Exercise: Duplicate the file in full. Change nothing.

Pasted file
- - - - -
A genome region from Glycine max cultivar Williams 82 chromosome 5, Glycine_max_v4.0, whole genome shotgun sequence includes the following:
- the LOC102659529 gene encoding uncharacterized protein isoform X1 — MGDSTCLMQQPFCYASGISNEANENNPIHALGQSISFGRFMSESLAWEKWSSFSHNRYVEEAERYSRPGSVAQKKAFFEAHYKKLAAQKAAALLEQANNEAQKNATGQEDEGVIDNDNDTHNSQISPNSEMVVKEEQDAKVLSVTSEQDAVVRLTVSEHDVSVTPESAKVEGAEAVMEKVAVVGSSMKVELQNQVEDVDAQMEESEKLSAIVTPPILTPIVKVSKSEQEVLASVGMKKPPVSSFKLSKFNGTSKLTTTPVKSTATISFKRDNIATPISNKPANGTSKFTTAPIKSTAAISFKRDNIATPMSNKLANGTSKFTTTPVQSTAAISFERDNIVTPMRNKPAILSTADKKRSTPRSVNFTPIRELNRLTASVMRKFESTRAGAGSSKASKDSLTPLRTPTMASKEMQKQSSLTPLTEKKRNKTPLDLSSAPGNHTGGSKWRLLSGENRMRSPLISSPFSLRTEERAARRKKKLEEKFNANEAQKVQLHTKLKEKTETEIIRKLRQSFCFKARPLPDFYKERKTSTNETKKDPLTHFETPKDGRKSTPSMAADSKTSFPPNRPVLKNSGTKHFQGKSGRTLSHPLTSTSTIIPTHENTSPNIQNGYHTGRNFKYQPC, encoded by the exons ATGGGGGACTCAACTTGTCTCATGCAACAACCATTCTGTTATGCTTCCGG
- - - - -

A genome region from Glycine max cultivar Williams 82 chromosome 5, Glycine_max_v4.0, whole genome shotgun sequence includes the following:
- the LOC102659529 gene encoding uncharacterized protein isoform X1 — MGDSTCLMQQPFCYASGISNEANENNPIHALGQSISFGRFMSESLAWEKWSSFSHNRYVEEAERYSRPGSVAQKKAFFEAHYKKLAAQKAAALLEQANNEAQKNATGQEDEGVIDNDNDTHNSQISPNSEMVVKEEQDAKVLSVTSEQDAVVRLTVSEHDVSVTPESAKVEGAEAVMEKVAVVGSSMKVELQNQVEDVDAQMEESEKLSAIVTPPILTPIVKVSKSEQEVLASVGMKKPPVSSFKLSKFNGTSKLTTTPVKSTATISFKRDNIATPISNKPANGTSKFTTAPIKSTAAISFKRDNIATPMSNKLANGTSKFTTTPVQSTAAISFERDNIVTPMRNKPAILSTADKKRSTPRSVNFTPIRELNRLTASVMRKFESTRAGAGSSKASKDSLTPLRTPTMASKEMQKQSSLTPLTEKKRNKTPLDLSSAPGNHTGGSKWRLLSGENRMRSPLISSPFSLRTEERAARRKKKLEEKFNANEAQKVQLHTKLKEKTETEIIRKLRQSFCFKARPLPDFYKERKTSTNETKKDPLTHFETPKDGRKSTPSMAADSKTSFPPNRPVLKNSGTKHFQGKSGRTLSHPLTSTSTIIPTHENTSPNIQNGYHTGRNFKYQPC, encoded by the exons ATGGGGGACTCAACTTGTCTCATGCAACAACCATTCTGTTATGCTTCCGG